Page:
Monday, February 16, 2009

Ethics, Common Sense and IVF

Some years ago, a member of the Supreme Court was asked to define pornography. The answer was, "I can't describe it, but I know it when I see it."

I believe that we would all be in agreement that there is a very fine line that dictates if an act, action or decision crosses the line of ethics and common sense. Like the Supreme Court Justice, it is sometimes hard to define that line, but we certainly know when it has been crossed.

The backstory leading to the ultimate octuplet births in California has become a case in point of when the acceptable lines of ethics and common sense are crossed.

Before I say more, please permit me to make one statement of clarification before moving on:

These eight children born recently cannot and must not be forced to carry any blame or stigma associated with the process that has lead to their births. They babies are innocent victims of the recklessness of others. We are all obligated to avoid inflicting any addition burdens or stress in their lives.

With that said, let me proceed.

I believe that the discovery of IVF - in vitro fertilization has come into our lives through the gift of the Holy Spirit. IVF has provided some families the opportunity to overcome certain hurdles prevent conception. I believe that God has worked through the hands of those whom He has called to the vocation of medicine in the same manner in which He has worked through those who discovered so many vaccines which now prevents certain illnesses.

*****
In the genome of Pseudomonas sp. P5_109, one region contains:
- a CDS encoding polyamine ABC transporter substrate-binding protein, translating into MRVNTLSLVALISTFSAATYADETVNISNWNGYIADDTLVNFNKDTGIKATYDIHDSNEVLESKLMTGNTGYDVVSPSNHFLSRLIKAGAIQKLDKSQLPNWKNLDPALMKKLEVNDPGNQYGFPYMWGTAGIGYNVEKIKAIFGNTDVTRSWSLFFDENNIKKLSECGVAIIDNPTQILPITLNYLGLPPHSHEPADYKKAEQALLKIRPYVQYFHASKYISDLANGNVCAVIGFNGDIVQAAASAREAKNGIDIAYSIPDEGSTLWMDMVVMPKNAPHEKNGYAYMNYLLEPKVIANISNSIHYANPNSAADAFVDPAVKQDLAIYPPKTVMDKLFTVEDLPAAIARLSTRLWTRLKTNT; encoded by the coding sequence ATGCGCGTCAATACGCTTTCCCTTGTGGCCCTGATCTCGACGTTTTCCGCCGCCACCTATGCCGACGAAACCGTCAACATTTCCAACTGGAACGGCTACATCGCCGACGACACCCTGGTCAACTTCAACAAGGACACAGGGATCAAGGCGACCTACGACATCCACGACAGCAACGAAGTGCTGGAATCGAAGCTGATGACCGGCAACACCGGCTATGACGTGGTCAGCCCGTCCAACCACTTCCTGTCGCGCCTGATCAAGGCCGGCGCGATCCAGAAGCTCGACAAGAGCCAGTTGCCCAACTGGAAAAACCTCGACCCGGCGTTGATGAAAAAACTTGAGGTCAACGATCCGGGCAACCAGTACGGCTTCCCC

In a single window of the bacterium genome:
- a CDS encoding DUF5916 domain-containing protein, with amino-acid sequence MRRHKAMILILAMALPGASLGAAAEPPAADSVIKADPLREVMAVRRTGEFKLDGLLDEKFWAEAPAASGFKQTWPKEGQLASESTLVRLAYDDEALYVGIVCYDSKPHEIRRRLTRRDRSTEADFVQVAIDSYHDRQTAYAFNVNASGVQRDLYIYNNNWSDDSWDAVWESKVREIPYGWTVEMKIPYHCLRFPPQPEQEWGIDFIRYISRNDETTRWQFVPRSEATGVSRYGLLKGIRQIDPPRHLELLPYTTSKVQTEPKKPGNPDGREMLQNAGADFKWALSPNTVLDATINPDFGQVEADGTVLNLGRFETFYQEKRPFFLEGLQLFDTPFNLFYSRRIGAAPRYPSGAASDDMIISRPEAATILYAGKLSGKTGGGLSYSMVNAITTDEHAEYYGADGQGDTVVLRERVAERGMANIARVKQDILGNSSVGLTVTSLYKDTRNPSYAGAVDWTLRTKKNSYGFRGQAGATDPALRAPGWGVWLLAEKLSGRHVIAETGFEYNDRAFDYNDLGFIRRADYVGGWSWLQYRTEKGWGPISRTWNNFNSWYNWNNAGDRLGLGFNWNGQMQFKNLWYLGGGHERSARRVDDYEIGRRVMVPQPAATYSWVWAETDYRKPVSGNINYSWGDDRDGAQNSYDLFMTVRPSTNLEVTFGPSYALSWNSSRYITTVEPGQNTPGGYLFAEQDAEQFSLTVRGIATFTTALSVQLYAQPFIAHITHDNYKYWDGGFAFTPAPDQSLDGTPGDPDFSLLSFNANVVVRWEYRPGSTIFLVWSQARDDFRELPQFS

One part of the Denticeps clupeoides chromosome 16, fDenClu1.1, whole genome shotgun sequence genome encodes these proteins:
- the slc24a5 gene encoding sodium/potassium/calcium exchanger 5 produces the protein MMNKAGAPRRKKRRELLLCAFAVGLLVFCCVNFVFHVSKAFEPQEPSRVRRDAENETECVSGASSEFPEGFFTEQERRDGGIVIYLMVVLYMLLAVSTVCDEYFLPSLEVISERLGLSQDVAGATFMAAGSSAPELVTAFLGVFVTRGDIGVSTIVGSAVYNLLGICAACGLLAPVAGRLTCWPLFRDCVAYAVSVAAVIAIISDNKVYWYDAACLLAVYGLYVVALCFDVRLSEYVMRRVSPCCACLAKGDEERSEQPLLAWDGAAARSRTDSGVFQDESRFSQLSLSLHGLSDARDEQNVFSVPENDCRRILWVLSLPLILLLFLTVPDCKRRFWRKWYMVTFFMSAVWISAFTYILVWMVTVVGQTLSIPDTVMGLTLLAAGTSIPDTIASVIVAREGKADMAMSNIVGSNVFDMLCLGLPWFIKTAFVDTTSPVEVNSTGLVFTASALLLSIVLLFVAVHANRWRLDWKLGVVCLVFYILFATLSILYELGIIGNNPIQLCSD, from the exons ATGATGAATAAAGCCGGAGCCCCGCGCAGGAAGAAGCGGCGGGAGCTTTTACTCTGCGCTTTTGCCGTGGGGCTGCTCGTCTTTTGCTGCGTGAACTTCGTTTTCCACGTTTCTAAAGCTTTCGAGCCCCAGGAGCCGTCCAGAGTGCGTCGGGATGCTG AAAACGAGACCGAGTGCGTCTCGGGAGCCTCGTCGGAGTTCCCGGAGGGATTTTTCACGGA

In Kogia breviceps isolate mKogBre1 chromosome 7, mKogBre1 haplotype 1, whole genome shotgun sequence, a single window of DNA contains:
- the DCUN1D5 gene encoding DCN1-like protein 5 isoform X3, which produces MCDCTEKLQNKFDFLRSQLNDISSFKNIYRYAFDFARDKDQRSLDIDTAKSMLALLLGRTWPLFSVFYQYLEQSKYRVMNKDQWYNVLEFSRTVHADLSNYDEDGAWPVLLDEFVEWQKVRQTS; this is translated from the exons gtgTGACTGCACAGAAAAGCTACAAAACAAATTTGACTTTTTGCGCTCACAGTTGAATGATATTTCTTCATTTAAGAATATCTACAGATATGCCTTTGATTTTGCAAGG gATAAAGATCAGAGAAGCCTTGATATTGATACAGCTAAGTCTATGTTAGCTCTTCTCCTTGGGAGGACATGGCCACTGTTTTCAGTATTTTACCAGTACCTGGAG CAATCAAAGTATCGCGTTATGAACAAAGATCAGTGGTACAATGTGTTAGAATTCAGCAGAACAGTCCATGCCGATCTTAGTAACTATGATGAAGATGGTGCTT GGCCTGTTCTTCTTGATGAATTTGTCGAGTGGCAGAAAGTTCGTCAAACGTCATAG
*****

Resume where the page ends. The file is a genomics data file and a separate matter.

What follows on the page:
Since the octuplet births, I have had an opportunity to research the common standards and ethics involved in the decision making process for doctors to ultilize the IVF process.

I have come to the conclusion that the doctor of this woman dispensed himself from those necessary common standards and medical ethics and the proper authorities much hold him accountable for his actions.

I would very much like to know how this doctor could justify using IVF for a woman who already has six children. We are not talking about a woman having difficulites in attempting to conceive her first child. We are talking about a woman who already has six children. IVF should not have been considered an option for this case.

Much as been speculated regarding the emotional maturity of this woman and it would be wrong for me to engage in such speculation. I will offer, however, the suggestion that doctors specializing in IVF should complete a full case history of any candidate for IVF prior to undergoing the process.

As a result in the breakdown of common sense in this unique case, the spirit and goals of IVF have been dealth serious injury. The goals of medicine is to improve the quality of life. What we have learned about this California case could be akin to the horrors done to women by doctors in the Nazi concentration camps.

We must never permit the dignity of any woman to be reduced to that of a bitch in a puppy mill.

I do believe that we should permit this doctor and his insurance to begin establishing eight individual trusts funds for these children - with a responsible guardian being name for the minor children.

Sincerely Yours,

+James Alan Wilkowski
Evangelical Catholic Bishop for the Diocese of the Northwest
Chicago, Illinois

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